Colorado Man Receives Stimulus Check for Mother Who Died Two Years Ago

Millions of Americans are still waiting to receive their stimulus checks. But a Colorado man says he got one in the mail for his mother despite notifying the IRS that she had died back in 2018.

Lee Cohen, a resident of Highlands Ranch, told Denver7 News: "My mom passed away two years ago and I received the stimulus check for her."

Cohen received the check in an envelope that listed him as his mother's representative. "I couldn't believe they sent it since my mom was deceased. I even filed a final tax return for her, so they have the data," he said.

He reportedly filed his mother's final tax return with the Internal Revenue Service (IRS) earlier this year before the stimulus checks were sent out.

And he informed the U.S. Social Security Administration of her death in order to discontinue her benefits. Cohen also said the Treasury Department likely did not check public records for his mother's death certificate.

"They must not have their systems tied together," he said, adding that had notified the government of his mother's death in several ways.

"We are wasting a lot of taxpayers money sending out checks to people that shouldn't receive them...I'm sure some people are cashing them."

Cohen also reported seeing the letters "DECD" printed on the check just after his mother's name. Believing these four letters stand for "deceased," he said: "They knew she was deceased, so they shouldn't have sent it."

He voided the check sent to his mother and posted it to the IRS office in Fresno, California: "I mean I could have deposited it, because my name is on it, as the executor. But it's not my money."

Both the IRS and the Treasury reportedly declined to reveal how many checks have been mailed out to deceased people when Denver7 News asked.

Newsweek has contacted the IRS and the Treasury for comment.

Stimulus checks, Pennsylvania, May 2008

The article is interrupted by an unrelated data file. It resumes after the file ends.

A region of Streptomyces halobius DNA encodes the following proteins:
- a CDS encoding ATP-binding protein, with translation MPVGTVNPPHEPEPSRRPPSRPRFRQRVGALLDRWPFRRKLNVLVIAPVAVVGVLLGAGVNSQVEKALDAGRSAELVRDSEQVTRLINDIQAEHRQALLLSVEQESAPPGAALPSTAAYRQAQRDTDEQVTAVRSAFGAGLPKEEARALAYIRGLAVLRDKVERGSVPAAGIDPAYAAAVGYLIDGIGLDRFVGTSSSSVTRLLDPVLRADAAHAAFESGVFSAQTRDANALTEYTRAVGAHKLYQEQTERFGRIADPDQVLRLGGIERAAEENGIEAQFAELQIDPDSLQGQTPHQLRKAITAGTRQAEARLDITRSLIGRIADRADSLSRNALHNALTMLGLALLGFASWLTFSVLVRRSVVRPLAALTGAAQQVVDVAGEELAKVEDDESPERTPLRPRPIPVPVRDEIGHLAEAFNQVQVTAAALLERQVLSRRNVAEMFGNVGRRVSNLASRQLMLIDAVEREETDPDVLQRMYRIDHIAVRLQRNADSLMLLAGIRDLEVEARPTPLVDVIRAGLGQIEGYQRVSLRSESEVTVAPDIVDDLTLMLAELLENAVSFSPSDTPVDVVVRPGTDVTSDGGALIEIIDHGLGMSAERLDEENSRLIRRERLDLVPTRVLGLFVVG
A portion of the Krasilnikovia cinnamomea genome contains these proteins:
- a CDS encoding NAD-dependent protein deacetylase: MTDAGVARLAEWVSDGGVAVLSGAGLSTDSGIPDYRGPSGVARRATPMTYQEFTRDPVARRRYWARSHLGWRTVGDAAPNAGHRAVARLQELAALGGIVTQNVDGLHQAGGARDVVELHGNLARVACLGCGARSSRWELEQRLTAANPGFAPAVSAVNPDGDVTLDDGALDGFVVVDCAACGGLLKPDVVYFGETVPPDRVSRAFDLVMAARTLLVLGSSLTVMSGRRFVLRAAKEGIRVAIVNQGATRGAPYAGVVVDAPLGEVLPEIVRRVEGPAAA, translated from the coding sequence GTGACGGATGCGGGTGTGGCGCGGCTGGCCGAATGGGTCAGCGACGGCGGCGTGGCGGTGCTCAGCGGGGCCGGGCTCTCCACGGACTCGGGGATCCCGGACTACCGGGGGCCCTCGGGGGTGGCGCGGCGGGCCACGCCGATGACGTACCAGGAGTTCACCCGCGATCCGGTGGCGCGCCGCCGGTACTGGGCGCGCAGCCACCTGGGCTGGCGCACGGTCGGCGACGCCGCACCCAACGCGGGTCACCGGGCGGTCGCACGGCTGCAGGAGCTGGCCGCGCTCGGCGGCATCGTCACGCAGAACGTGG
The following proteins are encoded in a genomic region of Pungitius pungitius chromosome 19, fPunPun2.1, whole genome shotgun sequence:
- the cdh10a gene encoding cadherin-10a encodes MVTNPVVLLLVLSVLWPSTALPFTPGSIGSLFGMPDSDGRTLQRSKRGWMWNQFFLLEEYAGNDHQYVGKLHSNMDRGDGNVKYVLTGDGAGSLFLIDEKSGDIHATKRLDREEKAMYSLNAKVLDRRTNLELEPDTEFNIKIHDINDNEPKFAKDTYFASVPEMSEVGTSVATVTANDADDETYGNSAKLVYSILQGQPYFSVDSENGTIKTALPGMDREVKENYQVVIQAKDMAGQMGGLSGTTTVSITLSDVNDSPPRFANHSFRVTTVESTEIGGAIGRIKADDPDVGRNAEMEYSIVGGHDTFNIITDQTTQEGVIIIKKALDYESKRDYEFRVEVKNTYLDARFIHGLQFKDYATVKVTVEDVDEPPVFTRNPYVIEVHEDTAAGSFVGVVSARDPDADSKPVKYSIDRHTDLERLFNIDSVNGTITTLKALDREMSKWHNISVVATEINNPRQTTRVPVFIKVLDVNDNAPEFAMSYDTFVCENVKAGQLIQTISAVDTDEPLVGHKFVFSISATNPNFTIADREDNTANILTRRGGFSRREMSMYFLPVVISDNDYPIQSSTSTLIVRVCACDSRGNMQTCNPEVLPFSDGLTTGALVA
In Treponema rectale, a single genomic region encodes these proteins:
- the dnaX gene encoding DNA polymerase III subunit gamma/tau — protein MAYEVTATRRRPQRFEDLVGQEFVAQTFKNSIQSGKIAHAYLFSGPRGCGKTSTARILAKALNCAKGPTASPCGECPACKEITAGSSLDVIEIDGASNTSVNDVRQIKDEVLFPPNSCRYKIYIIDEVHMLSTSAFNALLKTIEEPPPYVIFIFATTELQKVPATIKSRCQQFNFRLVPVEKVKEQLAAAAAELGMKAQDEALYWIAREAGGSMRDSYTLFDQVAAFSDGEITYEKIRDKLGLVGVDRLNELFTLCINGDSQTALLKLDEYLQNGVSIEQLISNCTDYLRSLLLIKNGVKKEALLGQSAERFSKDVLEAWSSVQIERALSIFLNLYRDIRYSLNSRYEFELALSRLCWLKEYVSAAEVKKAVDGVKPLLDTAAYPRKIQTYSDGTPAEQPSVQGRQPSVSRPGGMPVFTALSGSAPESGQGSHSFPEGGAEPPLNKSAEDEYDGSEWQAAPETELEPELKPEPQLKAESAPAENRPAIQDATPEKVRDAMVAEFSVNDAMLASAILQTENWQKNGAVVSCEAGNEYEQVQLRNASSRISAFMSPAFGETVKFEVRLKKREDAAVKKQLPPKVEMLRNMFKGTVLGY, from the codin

Stimulus checks being prepared for printing at the Philadelphia Financial Center on May 8, 2008 in Pennsylvania. Getty Images

Earlier this month, another deceased person was reported to have been sent a stimulus check in Colorado. Lee Ann Van Loucks received a stimulus check made out to her mother Mary Strubel, who died two years ago, Denver's CBS4 reported.

The check was also reported to have the letters "DECD" printed on it, which Van Loucks also believes is short for deceased. "I thought, hmm, nobody noticed that?" she told CBS4.

Van Loucks also noted her mother's Social Security benefits stopped arriving just a few weeks after her mother died, so she was surprised the IRS wasn't aware.

"I think it's a huge waste, and I'm just kind of sickened by it, especially during a time like this," Van Loucks said.

"How many people need these checks and aren't getting them, and how often is this happening, and how widespread is this issue, and what is this costing us?"

A spokesperson for the IRS told CBS4 at the time that the agency wasn't sure how many deceased people have received stimulus checks or what could have led to such errors.

The agency was reported to have issued 130 million checks, as of May 11, with a low error rate, the spokesperson told CBS4 at the time.

Why are deceased people receiving stimulus checks?

It's critical Americans get relief quickly, but these improper payments represent serious waste and a burden to those who receive them.

Read our new letter to the administration demanding answers and a plan to end them ⬇ pic.twitter.com/gFNfnD25XN

— Senator Tom Carper (@SenatorCarper) May 8, 2020

Also in May, a group of senators signed a letter that was sent to U.S. Secretary of the Treasury Steven Mnuchin and U.S. Commissioner of the IRS Charles Paul Rettig to raise concerns that deceased individuals were receiving the economic impact payments.

The letter called on both departments to "take immediate action to prevent these improper CARES [Coronavirus Aid, Relief, and Economic Security] Act payments."

Delaware Senator Tom Carper, a co-signer of the letter, noted in a post on his official Twitter account: "Why are deceased people receiving stimulus checks? It's critical Americans get relief quickly, but these improper payments represent serious waste and a burden to those who receive them."

The stimulus check payment is part of the government's $2.2 trillion CARES Act, which Congress passed in March to provide financial relief for Americans impacted by the pandemic.

The novel coronavirus, which was first detected in Wuhan, China, has infected more than 4.9 million people globally, including over 1.5 million in the U.S.

Over 323,700 have died, while more than 1.7 million have reportedly recovered from infection as of Wednesday, according to the latest figures from Johns Hopkins University.

The graphic below, provided by Statista, illustrates U.S. states with the most confirmed COVID-19 cases.

Statista
The U.S. states with the most COVID-19 cases. Statista

The graphic below, provided by Statista, illustrates the spread of the COVID-19 virus across the U.S.

Spread of COVID-19 across the U.S.
Spread of COVID-19 across the U.S. STATISTA